Vero E6 cells were obtained from ATCC (CRL-1586) and were grown in DMEM complete medium, consisting of 10% FBS, 5% l-glutamine, and 5% penicillin/streptomycin, at 37 °C and 5% CO2. Infectious, replication-competent and heat-inactivated SARS-CoV-2 were obtained from BEI Resources (NR-52281 and NR-52286, respectively). For transport medium experiments, Puritan UniTranz-RT Universal Transport Medium (UT-300) was utilized. Nanotrap Magnetic Virus Particles (SKU 44202) were manufactured by the authors at Ceres Nanosciences Inc and utilized by authors at both Ceres and George Mason University. Dulbecco’s phosphate-buffered Saline Solution without Ca2+ and Mg2+ (PBS) was used during viral extraction. TRIzol LS was purchased from ThermoFisher Scientific (Cat. #10296010). Patient pooled saliva was purchased from BIOIVT (Saliva-1902492).
Diagnostic remnant samples
Fourteen diagnostic remnant samples of patient swabs in viral transport media were purchased from Discovery Life Sciences. Each sample previously had been tested for SARS-CoV-2 using the Abbott RealTime SARS-CoV-2 test. Nine samples (sample ID’s 101–109) previously had tested positive. Five samples (sample ID’s 110–114) had previously tested negative. An additional 35 diagnostic remnant samples were provided by Hancock Regional Hospital in Greenwood, IN, all of which had been previously tested for SARS-CoV-2 using the Cepheid Xpert Xpress SARS-CoV-2 test. Eight samples (sample ID’s 201–208) had previously tested positive for COVID-19. Twenty-seven had previously tested negative (sample ID’s 209–235). Most of the samples were frozen after testing at the original sites and were shipped frozen. Due to challenges associated with shipping, a few of the samples were never frozen and were shipped and received refrigerated and at least one sample underwent multiple freeze–thaw cycles. All frozen samples were thawed directly prior to processing. All samples were from human biological material leftover from previous diagnostic testing and were de-identified to protect patient confidentiality. Under OHRP definition 45 CFR 46.102(d)(f), these coded specimens are not considered human research subjects and require no informed consent.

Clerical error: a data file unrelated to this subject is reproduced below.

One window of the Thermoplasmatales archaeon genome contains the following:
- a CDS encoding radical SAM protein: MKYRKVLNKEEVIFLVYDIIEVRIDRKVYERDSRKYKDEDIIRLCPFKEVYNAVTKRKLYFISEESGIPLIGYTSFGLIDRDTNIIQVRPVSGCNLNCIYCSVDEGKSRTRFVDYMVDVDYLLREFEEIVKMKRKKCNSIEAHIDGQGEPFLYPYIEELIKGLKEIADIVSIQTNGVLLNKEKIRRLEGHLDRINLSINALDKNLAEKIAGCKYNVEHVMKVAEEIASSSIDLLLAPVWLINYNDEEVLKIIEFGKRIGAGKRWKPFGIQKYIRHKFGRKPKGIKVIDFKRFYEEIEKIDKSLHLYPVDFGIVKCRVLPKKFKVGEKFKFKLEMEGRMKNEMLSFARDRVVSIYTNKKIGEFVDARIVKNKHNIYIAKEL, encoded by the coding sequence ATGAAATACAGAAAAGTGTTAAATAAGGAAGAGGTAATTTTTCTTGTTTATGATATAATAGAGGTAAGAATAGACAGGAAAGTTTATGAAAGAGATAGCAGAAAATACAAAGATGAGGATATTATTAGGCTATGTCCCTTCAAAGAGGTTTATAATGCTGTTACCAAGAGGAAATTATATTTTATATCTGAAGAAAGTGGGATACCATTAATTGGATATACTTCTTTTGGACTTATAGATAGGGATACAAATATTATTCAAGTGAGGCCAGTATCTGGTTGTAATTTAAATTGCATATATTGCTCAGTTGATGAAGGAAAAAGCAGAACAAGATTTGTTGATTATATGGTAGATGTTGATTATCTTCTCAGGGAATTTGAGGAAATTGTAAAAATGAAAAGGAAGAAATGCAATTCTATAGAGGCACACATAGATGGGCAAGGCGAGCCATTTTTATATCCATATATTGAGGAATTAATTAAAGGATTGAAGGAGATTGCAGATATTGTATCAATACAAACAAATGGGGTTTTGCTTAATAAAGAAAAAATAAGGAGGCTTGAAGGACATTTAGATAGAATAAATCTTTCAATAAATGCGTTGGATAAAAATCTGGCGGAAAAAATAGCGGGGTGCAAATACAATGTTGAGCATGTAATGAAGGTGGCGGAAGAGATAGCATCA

Concentrating SARS-CoV-2 from transport medium
SARS-CoV-2 (heat-inactivated or infectious, replication-competent) was spiked into Puritan Universal Transport Medium at various concentrations. Two hundred microliters (1 mg) of Nanotrap particles in the storage solution were added to 1.5 mL microcentrifuge tubes and pulled out of solution using a DynaMag-2 magnet from ThermoFisher (12321D). The supernatant was removed, and 1 mL of spiked transport medium was added to the particles; a quick mixing of the sample and the Nanotrap particles was performed using a micropipette. For large volume samples (5 or 10 mL of spiked transport medium), 300 mL (1.5 mg) of Nanotrap particles were used. Unless otherwise described, samples were incubated with Nanotrap particles at room temperature for 5 min to capture virus. Other than the initial mixing of the sample and the particles, no mixing was required during the 5-min incubation. For incubations longer than 5 min, samples were inverted once every 5 min. Following incubation, Nanotrap particles were pulled out of solution with the DynaMag-2 magnet and the supernatant was discarded.
Concentrating SARS-CoV-2 from saliva